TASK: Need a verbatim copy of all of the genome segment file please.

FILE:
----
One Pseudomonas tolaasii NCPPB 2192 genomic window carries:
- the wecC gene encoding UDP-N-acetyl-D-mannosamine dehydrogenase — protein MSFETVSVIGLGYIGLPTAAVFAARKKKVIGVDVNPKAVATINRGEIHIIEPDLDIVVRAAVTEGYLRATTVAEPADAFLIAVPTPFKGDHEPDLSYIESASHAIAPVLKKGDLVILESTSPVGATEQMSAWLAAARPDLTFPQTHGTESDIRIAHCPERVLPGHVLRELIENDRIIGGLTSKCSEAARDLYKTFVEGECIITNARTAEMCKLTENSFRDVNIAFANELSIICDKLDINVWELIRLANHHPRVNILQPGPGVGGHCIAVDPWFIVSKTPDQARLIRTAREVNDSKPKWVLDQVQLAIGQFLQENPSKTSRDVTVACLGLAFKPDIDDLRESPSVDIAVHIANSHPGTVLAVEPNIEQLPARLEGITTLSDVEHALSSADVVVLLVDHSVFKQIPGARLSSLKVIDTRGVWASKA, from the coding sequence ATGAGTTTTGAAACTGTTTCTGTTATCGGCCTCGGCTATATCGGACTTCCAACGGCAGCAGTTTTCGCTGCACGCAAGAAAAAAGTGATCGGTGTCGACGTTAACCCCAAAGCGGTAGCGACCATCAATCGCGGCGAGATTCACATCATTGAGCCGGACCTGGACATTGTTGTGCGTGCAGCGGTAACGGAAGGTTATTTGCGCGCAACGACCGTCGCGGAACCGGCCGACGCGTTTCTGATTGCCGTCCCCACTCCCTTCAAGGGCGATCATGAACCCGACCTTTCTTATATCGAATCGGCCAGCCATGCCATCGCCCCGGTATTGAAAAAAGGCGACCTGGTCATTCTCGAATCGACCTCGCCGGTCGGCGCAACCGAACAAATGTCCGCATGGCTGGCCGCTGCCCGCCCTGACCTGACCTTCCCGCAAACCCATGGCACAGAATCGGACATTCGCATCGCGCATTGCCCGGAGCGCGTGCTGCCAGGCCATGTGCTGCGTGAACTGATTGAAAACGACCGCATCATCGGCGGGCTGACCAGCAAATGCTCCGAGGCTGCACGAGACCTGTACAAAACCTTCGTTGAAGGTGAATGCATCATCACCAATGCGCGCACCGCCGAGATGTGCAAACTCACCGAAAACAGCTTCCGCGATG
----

One Pseudomonas tolaasii NCPPB 2192 genomic window carries:
- the wecC gene encoding UDP-N-acetyl-D-mannosamine dehydrogenase — protein MSFETVSVIGLGYIGLPTAAVFAARKKKVIGVDVNPKAVATINRGEIHIIEPDLDIVVRAAVTEGYLRATTVAEPADAFLIAVPTPFKGDHEPDLSYIESASHAIAPVLKKGDLVILESTSPVGATEQMSAWLAAARPDLTFPQTHGTESDIRIAHCPERVLPGHVLRELIENDRIIGGLTSKCSEAARDLYKTFVEGECIITNARTAEMCKLTENSFRDVNIAFANELSIICDKLDINVWELIRLANHHPRVNILQPGPGVGGHCIAVDPWFIVSKTPDQARLIRTAREVNDSKPKWVLDQVQLAIGQFLQENPSKTSRDVTVACLGLAFKPDIDDLRESPSVDIAVHIANSHPGTVLAVEPNIEQLPARLEGITTLSDVEHALSSADVVVLLVDHSVFKQIPGARLSSLKVIDTRGVWASKA, from the coding sequence ATGAGTTTTGAAACTGTTTCTGTTATCGGCCTCGGCTATATCGGACTTCCAACGGCAGCAGTTTTCGCTGCACGCAAGAAAAAAGTGATCGGTGTCGACGTTAACCCCAAAGCGGTAGCGACCATCAATCGCGGCGAGATTCACATCATTGAGCCGGACCTGGACATTGTTGTGCGTGCAGCGGTAACGGAAGGTTATTTGCGCGCAACGACCGTCGCGGAACCGGCCGACGCGTTTCTGATTGCCGTCCCCACTCCCTTCAAGGGCGATCATGAACCCGACCTTTCTTATATCGAATCGGCCAGCCATGCCATCGCCCCGGTATTGAAAAAAGGCGACCTGGTCATTCTCGAATCGACCTCGCCGGTCGGCGCAACCGAACAAATGTCCGCATGGCTGGCCGCTGCCCGCCCTGACCTGACCTTCCCGCAAACCCATGGCACAGAATCGGACATTCGCATCGCGCATTGCCCGGAGCGCGTGCTGCCAGGCCATGTGCTGCGTGAACTGATTGAAAACGACCGCATCATCGGCGGGCTGACCAGCAAATGCTCCGAGGCTGCACGAGACCTGTACAAAACCTTCGTTGAAGGTGAATGCATCATCACCAATGCGCGCACCGCCGAGATGTGCAAACTCACCGAAAACAGCTTCCGCGATG